Over the course of my career, I have been privileged to review a number of single-volume surveys of the discipline of rhetoric, including Theresa Enos’s Encyclopedia of Rhetoric and Composition in the 1990s and Thomas O. Sloane’s Encyclopedia of Rhetoric in the 2000s. Now, at the close of the 2010s, I am pleased to consider Michael MacDonald’s Oxford Handbook of Rhetorical Studies, which – although not an encyclopedia – offers an encyclopedic perspective on the discipline a decade and a half after Sloane’s volume appeared. Like its predecessors, MacDonald’s volume ably documents the breadth and advance of rhetorical scholarship.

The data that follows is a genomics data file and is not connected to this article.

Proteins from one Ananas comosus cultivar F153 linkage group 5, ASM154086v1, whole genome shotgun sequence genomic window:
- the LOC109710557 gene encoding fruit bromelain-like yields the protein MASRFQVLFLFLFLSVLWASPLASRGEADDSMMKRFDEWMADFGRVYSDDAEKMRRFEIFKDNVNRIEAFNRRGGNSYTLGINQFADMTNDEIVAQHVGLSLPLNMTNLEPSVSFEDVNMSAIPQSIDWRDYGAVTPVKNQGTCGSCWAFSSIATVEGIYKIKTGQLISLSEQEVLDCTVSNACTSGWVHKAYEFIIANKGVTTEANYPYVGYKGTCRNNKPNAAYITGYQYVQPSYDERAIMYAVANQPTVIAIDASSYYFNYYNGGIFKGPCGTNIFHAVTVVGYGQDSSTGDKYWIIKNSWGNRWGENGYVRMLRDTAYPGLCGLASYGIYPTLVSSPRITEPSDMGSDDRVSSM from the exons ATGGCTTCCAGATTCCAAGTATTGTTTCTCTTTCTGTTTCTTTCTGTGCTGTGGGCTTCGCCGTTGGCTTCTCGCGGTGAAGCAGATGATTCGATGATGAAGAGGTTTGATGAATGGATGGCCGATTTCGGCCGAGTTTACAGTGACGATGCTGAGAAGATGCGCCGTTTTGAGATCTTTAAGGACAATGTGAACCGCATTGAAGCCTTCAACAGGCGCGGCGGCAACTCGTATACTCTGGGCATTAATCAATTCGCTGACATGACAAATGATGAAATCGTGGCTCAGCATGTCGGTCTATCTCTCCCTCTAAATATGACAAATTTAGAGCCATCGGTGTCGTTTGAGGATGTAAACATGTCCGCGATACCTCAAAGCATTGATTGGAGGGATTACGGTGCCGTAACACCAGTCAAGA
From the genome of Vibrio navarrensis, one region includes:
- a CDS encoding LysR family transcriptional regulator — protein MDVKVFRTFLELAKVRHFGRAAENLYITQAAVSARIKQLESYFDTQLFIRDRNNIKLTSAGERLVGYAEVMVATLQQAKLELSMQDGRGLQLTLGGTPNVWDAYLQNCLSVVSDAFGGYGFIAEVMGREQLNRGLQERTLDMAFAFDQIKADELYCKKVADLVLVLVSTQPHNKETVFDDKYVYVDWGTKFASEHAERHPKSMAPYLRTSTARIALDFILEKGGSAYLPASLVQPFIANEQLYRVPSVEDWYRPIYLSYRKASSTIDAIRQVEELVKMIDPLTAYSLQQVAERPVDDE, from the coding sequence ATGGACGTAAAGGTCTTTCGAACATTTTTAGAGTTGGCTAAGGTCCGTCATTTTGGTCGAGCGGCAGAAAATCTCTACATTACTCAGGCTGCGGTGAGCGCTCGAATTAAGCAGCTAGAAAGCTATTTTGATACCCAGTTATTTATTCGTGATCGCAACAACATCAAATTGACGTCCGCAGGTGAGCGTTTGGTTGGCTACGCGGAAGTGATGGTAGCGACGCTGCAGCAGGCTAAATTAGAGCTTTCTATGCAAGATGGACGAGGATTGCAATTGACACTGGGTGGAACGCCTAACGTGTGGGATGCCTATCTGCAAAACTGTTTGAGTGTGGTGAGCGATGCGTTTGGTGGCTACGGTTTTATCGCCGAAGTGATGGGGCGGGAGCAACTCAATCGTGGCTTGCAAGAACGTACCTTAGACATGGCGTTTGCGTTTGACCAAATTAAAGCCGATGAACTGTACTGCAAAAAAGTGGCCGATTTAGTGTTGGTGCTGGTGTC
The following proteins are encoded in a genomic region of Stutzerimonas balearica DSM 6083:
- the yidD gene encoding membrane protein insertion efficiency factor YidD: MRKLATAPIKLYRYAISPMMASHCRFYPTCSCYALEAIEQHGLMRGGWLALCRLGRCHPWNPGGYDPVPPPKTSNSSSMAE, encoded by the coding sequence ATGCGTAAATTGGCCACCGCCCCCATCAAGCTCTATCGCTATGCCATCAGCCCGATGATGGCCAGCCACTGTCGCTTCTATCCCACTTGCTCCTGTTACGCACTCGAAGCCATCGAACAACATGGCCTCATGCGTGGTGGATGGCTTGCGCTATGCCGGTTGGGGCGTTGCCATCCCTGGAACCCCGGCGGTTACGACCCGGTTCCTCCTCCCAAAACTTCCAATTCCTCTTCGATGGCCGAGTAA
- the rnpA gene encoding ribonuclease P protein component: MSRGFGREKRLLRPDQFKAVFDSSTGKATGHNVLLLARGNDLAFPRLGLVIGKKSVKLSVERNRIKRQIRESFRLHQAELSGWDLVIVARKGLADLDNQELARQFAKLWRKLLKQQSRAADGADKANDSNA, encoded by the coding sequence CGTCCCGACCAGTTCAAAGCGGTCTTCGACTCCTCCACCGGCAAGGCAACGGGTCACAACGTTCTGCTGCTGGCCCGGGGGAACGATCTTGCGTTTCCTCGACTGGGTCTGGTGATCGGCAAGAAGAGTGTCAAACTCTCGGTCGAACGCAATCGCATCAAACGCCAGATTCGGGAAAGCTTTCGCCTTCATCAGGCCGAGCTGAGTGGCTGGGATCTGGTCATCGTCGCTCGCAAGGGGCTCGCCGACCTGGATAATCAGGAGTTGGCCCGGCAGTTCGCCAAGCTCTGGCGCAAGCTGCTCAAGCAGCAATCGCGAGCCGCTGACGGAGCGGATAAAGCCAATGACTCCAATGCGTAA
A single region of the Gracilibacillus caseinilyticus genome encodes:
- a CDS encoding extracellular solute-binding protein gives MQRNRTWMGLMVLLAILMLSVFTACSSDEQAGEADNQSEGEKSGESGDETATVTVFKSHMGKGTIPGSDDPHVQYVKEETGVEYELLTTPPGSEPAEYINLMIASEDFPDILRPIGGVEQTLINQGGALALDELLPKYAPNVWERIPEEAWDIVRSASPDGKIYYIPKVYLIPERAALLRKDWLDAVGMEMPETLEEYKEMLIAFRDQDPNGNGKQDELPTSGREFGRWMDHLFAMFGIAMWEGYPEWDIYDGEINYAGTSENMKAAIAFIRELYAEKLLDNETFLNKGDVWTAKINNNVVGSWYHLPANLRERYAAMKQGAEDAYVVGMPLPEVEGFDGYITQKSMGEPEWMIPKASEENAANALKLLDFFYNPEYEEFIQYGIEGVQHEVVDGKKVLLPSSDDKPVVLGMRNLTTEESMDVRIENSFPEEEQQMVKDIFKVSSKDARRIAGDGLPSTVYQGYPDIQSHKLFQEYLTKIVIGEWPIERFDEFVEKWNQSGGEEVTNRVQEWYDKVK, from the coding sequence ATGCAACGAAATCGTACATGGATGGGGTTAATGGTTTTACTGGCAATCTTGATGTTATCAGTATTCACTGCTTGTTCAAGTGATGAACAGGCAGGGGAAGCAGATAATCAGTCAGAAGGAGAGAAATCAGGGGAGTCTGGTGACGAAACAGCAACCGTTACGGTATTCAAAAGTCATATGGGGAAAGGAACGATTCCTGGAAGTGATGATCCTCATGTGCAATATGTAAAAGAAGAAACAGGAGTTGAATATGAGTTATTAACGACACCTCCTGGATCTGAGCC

Comprising the editor’s introduction and 60 individual essays, the Handbook spans myriad topics through millennia, from the early theorizing and speechmaking of the ancient Mediterranean to the digital media distinguishing the twenty-first century. MacDonald divides the volume into six periods of rhetorical study and practice: Ancient Greek, Ancient Roman, Medieval,...

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